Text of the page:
The CDC says nearly seven percent of middle and high school students have tried e-cigarettes, and more than two percent are current users. Erika Sward, of the American Lung Association, says the rapid growth is due in large part to an aggressive marketing campaign.
“We’ve seen glamorized ads on TV. We’ve seen flavors that come in e-cigarettes now of bubble gum and cotton candy. All of the traditional tobacco industry playbook for targeting kids has been used by the e-cigarette industry.”
E-cigarettes are battery-powered devices that provide doses of nicotine and other additives to the user in an aerosol. Their effects on health are still being studied, but Sward says two studies have found a variety of carcinogens in the vapor from e-cigarettes.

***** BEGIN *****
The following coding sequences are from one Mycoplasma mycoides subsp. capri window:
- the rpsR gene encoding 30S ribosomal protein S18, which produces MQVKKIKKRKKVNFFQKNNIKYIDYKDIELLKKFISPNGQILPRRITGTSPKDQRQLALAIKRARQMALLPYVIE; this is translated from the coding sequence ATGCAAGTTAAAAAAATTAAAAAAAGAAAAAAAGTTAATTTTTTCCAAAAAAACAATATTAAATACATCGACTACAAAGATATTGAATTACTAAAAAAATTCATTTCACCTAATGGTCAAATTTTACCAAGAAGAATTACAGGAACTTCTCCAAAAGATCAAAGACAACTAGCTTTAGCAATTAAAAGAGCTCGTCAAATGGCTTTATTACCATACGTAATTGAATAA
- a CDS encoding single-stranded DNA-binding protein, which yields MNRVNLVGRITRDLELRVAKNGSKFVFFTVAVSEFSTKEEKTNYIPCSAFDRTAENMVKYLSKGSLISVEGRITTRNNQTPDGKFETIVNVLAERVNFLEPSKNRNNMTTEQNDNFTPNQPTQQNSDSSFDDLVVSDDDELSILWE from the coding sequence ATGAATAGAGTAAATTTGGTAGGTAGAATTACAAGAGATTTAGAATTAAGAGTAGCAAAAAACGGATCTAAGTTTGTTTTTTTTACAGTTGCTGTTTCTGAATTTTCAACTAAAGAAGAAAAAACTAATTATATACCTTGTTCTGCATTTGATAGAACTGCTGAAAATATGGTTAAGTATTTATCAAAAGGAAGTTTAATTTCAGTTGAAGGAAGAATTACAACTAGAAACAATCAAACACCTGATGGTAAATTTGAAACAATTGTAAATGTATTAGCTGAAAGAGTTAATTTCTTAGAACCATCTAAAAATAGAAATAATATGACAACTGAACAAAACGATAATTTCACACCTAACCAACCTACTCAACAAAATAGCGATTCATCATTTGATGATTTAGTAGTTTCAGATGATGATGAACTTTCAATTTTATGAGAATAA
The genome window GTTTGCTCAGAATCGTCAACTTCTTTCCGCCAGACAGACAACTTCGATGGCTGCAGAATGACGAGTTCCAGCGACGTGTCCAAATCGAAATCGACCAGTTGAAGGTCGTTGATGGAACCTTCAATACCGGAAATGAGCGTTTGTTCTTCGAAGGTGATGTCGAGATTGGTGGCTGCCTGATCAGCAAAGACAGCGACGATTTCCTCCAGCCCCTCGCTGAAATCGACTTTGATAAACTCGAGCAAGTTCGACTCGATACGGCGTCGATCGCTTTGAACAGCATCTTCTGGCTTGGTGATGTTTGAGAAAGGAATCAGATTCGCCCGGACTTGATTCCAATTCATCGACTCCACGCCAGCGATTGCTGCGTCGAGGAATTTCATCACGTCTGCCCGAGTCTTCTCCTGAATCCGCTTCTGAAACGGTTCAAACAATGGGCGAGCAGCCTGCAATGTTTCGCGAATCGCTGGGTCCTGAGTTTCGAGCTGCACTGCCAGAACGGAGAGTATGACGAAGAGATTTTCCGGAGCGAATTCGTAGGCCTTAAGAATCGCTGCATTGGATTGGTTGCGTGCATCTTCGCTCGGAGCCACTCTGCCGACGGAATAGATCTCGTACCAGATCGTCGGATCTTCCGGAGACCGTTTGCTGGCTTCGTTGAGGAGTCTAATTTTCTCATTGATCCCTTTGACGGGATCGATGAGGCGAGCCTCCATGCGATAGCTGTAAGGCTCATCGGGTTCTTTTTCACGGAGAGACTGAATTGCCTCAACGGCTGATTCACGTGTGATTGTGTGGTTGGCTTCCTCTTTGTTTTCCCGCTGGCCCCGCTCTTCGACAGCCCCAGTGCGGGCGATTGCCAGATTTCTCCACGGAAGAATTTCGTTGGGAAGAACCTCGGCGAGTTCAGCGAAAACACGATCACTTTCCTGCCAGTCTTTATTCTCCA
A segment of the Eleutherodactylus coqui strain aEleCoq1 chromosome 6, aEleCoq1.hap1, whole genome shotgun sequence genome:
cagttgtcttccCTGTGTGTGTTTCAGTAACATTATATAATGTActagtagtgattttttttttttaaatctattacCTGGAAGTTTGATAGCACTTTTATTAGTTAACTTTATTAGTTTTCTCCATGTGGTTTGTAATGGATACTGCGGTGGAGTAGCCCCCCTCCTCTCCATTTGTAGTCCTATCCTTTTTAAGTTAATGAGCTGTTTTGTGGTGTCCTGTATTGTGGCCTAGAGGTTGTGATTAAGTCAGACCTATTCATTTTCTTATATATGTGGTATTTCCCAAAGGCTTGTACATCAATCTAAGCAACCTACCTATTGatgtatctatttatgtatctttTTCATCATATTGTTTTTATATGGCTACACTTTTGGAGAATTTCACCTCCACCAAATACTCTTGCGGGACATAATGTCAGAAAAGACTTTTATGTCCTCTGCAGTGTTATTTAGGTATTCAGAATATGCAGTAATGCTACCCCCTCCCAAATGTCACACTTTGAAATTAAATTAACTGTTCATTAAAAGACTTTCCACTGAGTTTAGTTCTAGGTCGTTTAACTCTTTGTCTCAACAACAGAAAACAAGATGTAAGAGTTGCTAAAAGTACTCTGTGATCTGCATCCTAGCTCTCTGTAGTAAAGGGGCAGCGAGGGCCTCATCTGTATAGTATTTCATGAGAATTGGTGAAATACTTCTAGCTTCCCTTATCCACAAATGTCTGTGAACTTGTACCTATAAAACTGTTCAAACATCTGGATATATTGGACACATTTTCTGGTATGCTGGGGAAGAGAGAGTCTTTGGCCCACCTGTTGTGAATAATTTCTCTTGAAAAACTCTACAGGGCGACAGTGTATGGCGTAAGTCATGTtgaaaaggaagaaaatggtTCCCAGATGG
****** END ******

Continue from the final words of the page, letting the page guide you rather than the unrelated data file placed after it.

“The CDC’s study today is really the canary in the coal mine that should serve as a wake-up call to the Obama Administration and the FDA that they need to begin their oversight of these products.”
Unlike most states, Kansas prohibits the sale of e-cigarettes to anyone younger than 18. Sward is disappointed, however, that Attorney General Derek Schmidt held two years ago that the state’s clean indoor air law does not apply to e-cigarettes.